Re: Will Modern C++ Design ever get fixed? Organization: unknown

"Leigh Johnston" <>
Thu, 7 Oct 2010 11:53:55 CST
?"Leigh Johnston" <> wrote in message

?"Andre Kaufmann" <> wrote in message

On 04.10.2010 22:30, Vladimir Jovic wrote:

Andre Kaufmann wrote:

On 03.10.2010 09:11, Mathias Gaunard wrote:

On Oct 2, 3:03 pm, Witold Kuzminski<>

Note that with MSVC, however, volatile does do memory barriers; but
other compilers don't do it, and the C++0x standard, which provides
full support for multithreading, doesn't either.

I don't think volatile does do memory barriers in MSVC.
It "simply" prevents the compiler from doing register optimizations,
which might be relevant for multithreading.

How are volatile relevant for multithreading?

It prevents (for example under MSVC) register optimization:

Thread#1: while (!signal);
Thread#2: signal = true

Will commonly fail without marking signal volatile (under MSVC) - since
will be register optimized (commonly).

Additionally volatile prevents compiler reordering of read/write access
(under MSVC).

Don't know for sure, if it's relevant for other C++ compilers too ?

I tried to come up with a contrived example such as the one you give on
VC++9 and determined that the optimizer was clever enough such that
volatile made no difference to the assembler output. The mere presence of
library function calls seems to ensure that volatile is not necessary and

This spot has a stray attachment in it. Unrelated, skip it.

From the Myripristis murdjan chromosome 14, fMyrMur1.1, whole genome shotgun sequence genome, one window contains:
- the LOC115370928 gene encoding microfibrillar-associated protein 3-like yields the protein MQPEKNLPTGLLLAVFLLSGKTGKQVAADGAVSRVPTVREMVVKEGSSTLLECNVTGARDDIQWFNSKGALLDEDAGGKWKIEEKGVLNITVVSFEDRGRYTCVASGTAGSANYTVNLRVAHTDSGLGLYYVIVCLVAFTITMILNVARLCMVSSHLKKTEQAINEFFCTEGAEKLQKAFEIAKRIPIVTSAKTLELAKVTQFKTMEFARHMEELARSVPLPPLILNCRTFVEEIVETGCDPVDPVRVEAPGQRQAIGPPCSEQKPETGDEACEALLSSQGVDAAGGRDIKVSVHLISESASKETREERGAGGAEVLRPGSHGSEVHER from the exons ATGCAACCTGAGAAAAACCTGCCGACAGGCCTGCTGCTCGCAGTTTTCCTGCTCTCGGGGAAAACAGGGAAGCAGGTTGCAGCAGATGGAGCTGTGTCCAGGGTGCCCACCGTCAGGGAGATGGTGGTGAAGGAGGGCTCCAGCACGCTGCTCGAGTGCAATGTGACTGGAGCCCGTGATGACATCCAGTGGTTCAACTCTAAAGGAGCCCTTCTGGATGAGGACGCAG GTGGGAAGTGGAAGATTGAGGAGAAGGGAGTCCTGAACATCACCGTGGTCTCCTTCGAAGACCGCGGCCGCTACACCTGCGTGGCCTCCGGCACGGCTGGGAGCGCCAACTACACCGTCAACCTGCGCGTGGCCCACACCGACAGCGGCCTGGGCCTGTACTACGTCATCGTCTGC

it is not possible to start a thread without a library function call. I
only spent a couple of hours investigating this however so there could
potentially still be a case where volatile is useful in VC++ at least
(particularly to stop compiler (not CPU) reordering).

My reply was slightly unclear, the following code snippet clarifies it I hope:

static DWORD WINAPI thread_proc(LPVOID aThreadableObject)
    ::Sleep(1000); // wait for a second
    bool* p = (bool*)aThreadableObject;
    if (p)
        *p = false;
    return 0;

int main()
    bool gotOne = false;
    bool b = false; // not volatile
    HANDLE thread = ::CreateThread(NULL, 0, thread_proc, &b, 0, NULL);
    b = true;
        gotOne = true;
        rand(); /* any (library) function which the optimizer cannot analyze seems to
                    a wait on the thread or some mutex locking would be less contrived */
    if (gotOne)
        std::cout << "volatile not needed";


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